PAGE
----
Dennis Rodman announces North Korean vacation; Kim Jong Un threatens to 'wipe out' island

'He's my friend,' Rodman says of North Korean dictator

Dennis Rodman is surrounded by journalists upon arrival at Pyongyang Airport, North Korea, Tuesday, Feb. 26, 2013. (Kim Kwang Hyon/AP)

Retired Chicago Bulls basketball player Dennis Rodman told a U.S. television station that he is planning a summer vacation in North Korea, just as leader Kim Jong Un says he is ready to blow up an island belonging to South Korea.

Rodman had cancelled most media appearances in the U.S. after his “basketball diplomacy” mission to North Korea in February — ABC host George Stephanopoulos asked him difficult questions during his first interview — but he made a publicity appearance in Fargo, North Dakota Monday, where local television station KXJB talked to the star.

In addition to divulging his plans for summer vacation, Rodman used the word “amazing” multiple times to describe his trip to North Korea and said that Kim wasn’t such a bad guy. “I mean, I don’t condone what he does, but he’s my friend,” Rodman told KXJB. “But I think that his grandfather and his father built this whole thing up because he has to do this. He don’t want to do anything. That’s what I know, this is just amazing, man…”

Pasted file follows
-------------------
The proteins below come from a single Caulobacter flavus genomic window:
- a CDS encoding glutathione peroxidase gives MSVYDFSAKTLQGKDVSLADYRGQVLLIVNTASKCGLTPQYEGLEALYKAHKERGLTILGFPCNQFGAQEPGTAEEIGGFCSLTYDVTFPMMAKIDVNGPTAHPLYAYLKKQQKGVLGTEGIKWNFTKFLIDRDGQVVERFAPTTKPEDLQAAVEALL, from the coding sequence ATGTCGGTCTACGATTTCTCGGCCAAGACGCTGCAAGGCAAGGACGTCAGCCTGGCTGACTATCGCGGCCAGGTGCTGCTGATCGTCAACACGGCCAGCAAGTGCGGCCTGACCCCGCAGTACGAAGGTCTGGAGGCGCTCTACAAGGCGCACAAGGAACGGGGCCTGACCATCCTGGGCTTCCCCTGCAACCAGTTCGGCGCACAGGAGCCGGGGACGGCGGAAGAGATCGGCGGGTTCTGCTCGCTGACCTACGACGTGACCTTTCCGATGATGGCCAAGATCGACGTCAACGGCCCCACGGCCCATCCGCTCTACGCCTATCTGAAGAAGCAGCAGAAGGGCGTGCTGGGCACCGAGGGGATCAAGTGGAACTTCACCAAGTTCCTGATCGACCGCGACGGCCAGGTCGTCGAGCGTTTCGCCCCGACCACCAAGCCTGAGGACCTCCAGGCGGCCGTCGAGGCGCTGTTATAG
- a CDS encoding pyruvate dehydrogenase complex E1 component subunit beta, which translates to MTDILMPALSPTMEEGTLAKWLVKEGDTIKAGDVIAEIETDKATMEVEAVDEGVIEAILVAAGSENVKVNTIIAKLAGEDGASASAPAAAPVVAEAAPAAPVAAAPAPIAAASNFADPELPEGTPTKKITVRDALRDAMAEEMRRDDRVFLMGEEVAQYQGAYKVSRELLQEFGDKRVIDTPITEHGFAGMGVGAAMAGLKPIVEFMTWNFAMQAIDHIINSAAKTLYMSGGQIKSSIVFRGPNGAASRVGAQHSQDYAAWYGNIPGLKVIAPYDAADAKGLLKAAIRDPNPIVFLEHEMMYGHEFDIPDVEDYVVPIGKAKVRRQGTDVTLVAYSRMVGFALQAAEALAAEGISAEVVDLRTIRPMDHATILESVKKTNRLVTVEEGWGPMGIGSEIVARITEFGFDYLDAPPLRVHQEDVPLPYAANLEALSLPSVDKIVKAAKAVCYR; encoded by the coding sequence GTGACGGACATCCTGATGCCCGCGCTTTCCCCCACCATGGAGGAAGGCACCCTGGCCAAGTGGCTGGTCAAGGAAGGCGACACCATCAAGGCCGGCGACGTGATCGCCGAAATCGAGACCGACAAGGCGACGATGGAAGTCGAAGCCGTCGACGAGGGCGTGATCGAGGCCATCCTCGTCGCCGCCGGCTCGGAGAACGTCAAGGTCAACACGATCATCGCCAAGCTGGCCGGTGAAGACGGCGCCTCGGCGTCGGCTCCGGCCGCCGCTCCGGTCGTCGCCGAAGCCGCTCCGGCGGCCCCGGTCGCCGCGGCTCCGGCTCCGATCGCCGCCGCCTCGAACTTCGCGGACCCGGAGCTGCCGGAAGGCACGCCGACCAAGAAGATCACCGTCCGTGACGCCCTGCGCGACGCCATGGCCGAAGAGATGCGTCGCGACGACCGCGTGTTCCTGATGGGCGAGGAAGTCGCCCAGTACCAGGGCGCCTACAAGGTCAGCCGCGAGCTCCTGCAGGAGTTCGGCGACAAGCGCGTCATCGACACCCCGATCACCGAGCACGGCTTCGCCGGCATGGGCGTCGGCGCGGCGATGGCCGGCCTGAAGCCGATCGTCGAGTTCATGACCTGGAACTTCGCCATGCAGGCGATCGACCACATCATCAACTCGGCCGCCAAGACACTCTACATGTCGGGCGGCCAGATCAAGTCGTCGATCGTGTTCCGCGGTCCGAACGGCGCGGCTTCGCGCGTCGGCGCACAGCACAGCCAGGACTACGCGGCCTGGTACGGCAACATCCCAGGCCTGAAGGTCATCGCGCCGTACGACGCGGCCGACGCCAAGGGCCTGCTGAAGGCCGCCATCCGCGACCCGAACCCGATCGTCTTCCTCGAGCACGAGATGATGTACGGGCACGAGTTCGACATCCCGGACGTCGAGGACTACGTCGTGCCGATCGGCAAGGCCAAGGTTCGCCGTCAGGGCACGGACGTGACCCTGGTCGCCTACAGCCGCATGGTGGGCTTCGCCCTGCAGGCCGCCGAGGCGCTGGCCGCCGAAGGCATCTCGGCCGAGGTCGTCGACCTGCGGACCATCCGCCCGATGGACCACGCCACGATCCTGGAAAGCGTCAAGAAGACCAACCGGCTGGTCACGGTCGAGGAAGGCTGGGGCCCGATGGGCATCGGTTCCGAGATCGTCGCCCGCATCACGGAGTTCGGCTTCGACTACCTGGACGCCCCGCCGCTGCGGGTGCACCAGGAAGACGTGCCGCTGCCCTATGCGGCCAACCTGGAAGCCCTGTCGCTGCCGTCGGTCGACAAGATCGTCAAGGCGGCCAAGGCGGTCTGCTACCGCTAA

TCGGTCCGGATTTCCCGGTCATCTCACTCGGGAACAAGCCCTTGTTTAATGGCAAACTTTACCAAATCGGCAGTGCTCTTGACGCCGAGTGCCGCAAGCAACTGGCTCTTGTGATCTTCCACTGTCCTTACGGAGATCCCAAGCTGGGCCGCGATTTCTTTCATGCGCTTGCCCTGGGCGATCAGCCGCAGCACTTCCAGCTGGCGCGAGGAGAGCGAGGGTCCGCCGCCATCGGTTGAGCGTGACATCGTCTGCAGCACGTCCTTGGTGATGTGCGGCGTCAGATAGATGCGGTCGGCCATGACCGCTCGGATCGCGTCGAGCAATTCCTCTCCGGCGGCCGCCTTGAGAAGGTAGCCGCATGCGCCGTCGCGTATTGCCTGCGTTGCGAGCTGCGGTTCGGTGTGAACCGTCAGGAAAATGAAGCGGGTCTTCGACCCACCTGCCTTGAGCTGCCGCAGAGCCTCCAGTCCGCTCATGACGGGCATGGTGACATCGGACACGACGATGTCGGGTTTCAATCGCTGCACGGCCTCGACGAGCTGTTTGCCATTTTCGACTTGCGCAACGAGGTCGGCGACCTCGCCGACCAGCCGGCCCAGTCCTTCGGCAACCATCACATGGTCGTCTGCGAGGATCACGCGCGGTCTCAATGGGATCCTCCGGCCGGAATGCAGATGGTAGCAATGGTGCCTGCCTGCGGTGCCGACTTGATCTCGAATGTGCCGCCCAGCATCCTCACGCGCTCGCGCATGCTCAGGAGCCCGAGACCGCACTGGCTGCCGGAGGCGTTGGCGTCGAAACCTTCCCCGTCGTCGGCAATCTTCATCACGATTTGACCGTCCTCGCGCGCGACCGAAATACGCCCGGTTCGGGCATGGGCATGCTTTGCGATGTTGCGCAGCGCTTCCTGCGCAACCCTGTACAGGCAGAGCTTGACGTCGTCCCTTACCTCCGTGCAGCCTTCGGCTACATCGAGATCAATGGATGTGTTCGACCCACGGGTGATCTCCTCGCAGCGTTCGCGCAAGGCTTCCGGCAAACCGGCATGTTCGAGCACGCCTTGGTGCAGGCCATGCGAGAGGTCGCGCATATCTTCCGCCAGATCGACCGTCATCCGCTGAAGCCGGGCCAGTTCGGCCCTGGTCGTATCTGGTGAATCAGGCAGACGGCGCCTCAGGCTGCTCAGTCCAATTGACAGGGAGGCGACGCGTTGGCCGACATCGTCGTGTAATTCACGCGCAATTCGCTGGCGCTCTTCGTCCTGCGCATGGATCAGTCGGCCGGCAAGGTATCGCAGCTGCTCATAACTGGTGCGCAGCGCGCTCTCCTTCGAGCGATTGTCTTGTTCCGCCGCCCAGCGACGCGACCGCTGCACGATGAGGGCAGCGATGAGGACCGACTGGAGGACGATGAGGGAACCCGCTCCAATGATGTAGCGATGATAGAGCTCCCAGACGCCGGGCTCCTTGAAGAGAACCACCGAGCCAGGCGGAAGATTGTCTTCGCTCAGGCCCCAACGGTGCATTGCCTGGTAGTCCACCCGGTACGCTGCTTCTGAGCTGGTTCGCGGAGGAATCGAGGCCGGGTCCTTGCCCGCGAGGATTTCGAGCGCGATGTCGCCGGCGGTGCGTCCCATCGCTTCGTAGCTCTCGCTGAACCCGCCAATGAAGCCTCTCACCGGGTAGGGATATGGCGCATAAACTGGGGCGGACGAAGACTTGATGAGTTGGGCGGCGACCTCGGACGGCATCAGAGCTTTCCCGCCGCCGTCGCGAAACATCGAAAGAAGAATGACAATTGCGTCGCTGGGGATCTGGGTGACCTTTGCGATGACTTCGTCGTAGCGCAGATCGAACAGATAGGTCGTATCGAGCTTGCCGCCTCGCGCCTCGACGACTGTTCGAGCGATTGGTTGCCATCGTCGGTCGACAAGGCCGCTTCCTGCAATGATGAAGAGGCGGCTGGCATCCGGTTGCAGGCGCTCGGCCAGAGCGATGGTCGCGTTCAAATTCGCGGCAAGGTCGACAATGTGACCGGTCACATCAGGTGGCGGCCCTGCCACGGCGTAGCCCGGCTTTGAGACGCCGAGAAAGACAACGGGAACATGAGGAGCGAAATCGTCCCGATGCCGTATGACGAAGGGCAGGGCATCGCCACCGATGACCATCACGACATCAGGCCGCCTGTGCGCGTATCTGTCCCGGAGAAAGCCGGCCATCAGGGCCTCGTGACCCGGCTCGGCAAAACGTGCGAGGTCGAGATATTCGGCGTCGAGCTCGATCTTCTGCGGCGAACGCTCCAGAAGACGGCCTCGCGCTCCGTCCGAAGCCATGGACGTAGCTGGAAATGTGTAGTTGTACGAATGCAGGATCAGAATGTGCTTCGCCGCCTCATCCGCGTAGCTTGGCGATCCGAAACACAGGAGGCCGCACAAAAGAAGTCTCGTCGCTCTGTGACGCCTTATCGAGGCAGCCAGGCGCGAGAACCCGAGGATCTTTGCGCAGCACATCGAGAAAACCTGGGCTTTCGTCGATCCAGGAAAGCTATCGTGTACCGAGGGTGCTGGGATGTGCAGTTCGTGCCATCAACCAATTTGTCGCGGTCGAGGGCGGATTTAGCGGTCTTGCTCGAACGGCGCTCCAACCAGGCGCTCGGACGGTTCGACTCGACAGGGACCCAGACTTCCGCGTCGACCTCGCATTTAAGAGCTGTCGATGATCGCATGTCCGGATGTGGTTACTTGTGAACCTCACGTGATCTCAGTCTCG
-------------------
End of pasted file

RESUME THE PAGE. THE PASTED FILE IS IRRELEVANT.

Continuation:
Rodman went on to say that Kim “doesn’t want to fight.”

Meanwhile Tuesday, North Korean state media quoted Kim as using some of his harshest language yet, telling troops that they should be ready to “wipe out” Baengnyeong island, which belongs to South Korea and is just off the North Korean shoreline. State media also quoted Kim as telling troops that they should be ready to attack, “breaking their waists and completely cutting their strings of life.”

Kim says he has cancelled the armistice that ended fighting during the Korean War. He has been visiting troops stationed near the border with South Korea, telling them to prepare because “war can break out right now.”

South Korea has tried to smooth things over, reports BBC News, by saying that Kim is not legally able to unilaterally break the armistice that ended fighting in 1953. The UN has backed up this position. South Korea also wants North Korea to take back those things it keeps saying. “We demand North Korea withdraw remarks threatening stability and peace on the Korean peninsula and in the region,” said South Korean Foreign Ministry spokesman Cho Tai-Young.

If Kim changes his position that he “doesn’t want to fight” and decides that he does, indeed, want to fight by restarting the Korean War, Rodman might want to rethink those summer vacation plans.

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